Rummanah Aasi
Description: A marvel: something you find amazing. Even ordinary-amazing. Like potatoes—because they make French fries happen. Like the perfect fries Adam and his mom used to make together.

An oddity: whatever gives you pause. Like the fact that there are hateful people in the world. Like Zayneb’s teacher, who won’t stop reminding the class how “bad” Muslims are. But Zayneb, the only Muslim in class, isn’t bad. She’s angry. When she gets suspended for confronting her teacher, and he begins investigating her activist friends, Zayneb heads to her aunt’s house in Doha, Qatar, for an early start to spring break. Fueled by the guilt of getting her friends in trouble, she resolves to try out a newer, “nicer” version of herself in a place where no one knows her. Then her path crosses with Adam’s.

Since he got diagnosed with multiple sclerosis in November, Adam’s stopped going to classes, intent, instead, on perfecting the making of things. Intent on keeping the memory of his mom alive for his little sister. Adam’s also intent on keeping his diagnosis a secret from his grieving father. Alone, Adam and Zayneb are playing roles for others, keeping their real thoughts locked away in their journals. Until a marvel and an oddity occurs. Marvel: Adam and Zayneb meeting. Oddity: Adam and Zayneb meeting.

Review: I really enjoyed Ali's debut novel, Saints and Misfits, and was really looking to reading her contemporary romance Love from A to Z. Love from A to Z has all of the traits of what I love in a great contemporary romance: enjoyable characters, a coming of age story where the characters find themselves, a great setting, and of course romance. What elevates Love from A to Z for me personally is that it also unabashedly addresses Muslim identity and features two Muslim teens who fall in love. This is a love story which I found myself quite nicely represented.
   Zayneb Malik is a high school senior, hijabi though not extremely religious, who has high ambitions of attending the University of Chicago. When she gets suspended over an incident with an Islamophobic teacher, she starts her spring break early, leaving her town in Indiana to visit her aunt in Doha, Qatar. Her trip is an odd combination of relaxation while also giving her the chance to simmer her emotions down as Zayneb is very hot headed.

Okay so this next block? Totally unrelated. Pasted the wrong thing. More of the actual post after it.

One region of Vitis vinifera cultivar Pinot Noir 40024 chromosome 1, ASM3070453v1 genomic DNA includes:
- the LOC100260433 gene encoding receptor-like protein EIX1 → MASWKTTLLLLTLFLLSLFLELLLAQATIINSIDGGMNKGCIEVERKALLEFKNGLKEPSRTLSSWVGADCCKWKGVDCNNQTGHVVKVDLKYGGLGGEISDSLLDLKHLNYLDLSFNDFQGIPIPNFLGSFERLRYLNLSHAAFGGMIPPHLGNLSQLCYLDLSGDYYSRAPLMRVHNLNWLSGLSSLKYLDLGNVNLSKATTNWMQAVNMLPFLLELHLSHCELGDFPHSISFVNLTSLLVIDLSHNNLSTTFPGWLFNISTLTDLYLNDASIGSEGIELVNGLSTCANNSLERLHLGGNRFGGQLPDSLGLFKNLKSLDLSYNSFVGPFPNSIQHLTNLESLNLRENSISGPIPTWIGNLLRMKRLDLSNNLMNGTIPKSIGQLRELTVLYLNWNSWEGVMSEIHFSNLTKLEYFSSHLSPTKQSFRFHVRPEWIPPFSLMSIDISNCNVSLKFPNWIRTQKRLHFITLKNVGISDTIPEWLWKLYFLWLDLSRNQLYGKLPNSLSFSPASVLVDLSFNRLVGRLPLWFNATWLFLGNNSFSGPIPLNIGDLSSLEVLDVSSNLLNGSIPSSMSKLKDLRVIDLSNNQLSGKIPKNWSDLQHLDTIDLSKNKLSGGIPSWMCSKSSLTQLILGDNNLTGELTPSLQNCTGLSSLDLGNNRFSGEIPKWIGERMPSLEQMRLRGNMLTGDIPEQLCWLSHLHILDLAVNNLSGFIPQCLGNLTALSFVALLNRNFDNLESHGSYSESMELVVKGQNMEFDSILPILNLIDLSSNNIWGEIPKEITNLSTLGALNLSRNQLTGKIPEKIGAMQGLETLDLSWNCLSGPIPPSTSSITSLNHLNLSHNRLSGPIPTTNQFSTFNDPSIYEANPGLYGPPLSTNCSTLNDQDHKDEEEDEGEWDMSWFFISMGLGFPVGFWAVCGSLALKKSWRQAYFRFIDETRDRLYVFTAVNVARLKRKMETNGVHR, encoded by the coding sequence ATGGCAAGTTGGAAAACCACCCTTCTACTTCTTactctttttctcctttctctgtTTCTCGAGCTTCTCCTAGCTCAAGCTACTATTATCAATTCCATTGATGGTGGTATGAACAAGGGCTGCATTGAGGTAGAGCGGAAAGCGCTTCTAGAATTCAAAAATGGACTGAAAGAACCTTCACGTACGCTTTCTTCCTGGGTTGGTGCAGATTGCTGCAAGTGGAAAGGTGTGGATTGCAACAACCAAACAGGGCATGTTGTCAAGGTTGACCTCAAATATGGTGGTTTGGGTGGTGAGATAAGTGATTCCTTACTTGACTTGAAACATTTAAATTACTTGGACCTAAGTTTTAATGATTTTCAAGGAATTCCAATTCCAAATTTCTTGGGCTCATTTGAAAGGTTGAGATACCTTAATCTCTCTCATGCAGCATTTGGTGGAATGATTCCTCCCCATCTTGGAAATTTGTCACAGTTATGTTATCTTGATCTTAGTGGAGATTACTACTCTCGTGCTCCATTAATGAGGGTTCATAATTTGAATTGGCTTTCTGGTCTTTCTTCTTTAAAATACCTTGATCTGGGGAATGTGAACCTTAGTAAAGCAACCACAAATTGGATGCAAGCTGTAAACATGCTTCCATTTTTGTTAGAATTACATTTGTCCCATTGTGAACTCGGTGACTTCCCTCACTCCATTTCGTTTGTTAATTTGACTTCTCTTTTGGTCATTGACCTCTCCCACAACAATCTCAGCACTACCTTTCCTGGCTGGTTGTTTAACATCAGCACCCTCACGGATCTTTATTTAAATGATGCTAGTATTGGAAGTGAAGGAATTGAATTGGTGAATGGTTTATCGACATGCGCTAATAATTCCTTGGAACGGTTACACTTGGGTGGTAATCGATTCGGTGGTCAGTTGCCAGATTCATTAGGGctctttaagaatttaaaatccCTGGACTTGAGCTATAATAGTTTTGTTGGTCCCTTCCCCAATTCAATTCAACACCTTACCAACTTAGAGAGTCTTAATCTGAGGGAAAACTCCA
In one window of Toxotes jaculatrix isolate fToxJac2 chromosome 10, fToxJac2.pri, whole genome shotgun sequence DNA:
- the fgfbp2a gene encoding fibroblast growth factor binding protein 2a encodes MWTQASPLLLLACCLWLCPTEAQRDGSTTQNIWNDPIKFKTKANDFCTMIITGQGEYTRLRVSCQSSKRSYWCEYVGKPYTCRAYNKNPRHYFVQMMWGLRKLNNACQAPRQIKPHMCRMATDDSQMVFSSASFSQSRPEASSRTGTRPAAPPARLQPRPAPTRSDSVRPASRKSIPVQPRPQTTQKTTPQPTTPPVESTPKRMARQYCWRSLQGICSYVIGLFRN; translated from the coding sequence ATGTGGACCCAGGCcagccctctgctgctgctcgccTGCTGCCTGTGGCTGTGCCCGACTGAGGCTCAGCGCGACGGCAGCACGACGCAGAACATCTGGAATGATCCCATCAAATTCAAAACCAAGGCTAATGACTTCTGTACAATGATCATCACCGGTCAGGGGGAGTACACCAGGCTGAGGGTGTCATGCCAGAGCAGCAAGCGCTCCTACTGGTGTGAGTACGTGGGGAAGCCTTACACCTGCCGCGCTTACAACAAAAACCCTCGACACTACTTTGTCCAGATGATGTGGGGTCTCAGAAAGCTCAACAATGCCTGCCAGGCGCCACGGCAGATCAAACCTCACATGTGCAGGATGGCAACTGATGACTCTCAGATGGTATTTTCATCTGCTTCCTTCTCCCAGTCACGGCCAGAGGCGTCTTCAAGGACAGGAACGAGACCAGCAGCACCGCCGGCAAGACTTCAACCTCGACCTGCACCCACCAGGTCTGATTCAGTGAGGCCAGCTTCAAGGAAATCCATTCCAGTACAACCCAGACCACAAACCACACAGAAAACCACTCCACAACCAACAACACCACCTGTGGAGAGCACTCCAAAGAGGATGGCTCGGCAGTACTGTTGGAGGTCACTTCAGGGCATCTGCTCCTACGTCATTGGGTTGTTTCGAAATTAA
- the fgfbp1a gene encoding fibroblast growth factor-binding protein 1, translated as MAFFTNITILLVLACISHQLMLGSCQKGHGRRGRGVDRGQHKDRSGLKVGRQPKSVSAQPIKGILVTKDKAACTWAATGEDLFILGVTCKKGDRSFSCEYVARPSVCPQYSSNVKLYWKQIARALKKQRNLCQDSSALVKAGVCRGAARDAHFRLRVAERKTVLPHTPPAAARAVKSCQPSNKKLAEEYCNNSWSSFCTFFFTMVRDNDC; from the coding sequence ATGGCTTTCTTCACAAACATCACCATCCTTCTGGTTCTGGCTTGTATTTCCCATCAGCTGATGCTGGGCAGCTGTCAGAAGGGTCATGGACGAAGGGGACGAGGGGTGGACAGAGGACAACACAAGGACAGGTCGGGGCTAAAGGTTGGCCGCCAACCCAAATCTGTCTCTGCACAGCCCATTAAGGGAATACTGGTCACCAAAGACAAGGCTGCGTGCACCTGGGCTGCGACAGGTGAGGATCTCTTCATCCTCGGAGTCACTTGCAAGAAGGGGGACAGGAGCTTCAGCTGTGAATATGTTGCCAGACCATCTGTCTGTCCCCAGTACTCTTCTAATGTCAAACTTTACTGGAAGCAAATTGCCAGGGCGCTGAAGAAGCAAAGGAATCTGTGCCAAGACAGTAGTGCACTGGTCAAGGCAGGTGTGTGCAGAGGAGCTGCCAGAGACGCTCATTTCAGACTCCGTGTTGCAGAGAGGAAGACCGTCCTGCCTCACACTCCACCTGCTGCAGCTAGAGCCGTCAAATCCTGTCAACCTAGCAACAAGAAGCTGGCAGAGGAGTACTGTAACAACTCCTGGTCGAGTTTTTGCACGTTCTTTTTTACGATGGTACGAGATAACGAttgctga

Also on the way to Doha, via London, is Adam Chen, returning to his dad and sister. He stopped attending his college classes two months earlier after he was diagnosed with multiple sclerosis, the same illness his mother had, and instead he has been making various things. Interestingly, Adam and his remaining family converted to Islam when he was eleven years old or so. As Adam and Zayneb spend time together, their feelings for one another intensify.
  I love how the story is told in alternating viewpoints through the characters' journal entries, each divided into sections of Marvels and Oddities (the good and the bad). The journal entries allows the reader to get a closer look at Zayneb and Adam's emotions and thoughts. Ali does a great job in explaining how relationships work in an Islamic context as the two don't indulge in their physical desire, which is not easy. Muslim identity and culture are authentically and unapologetically infused throughout without overexplanation but are still accessible for a wide audience. Cultural appropriation, racism, the effects of war, and the impact of everyday Islamophobia are all explored with nuance. The only thing I wanted more from this book is the exploration of Zayneb's Islamophobic teacher. I also loved the inclusion of family, particularly that of Aunt Nandy who is not Muslim and Adam's kid sister. Love from A to Z is a great, diverse contemporary romance read.

Rating: 4 stars

Words of Caution: There is some strong language, Islamophobic and racist comments. Recommended for Grades 8 and up.

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1 Response
  1. This sounds like it's got a lot of good stuff going on in it.

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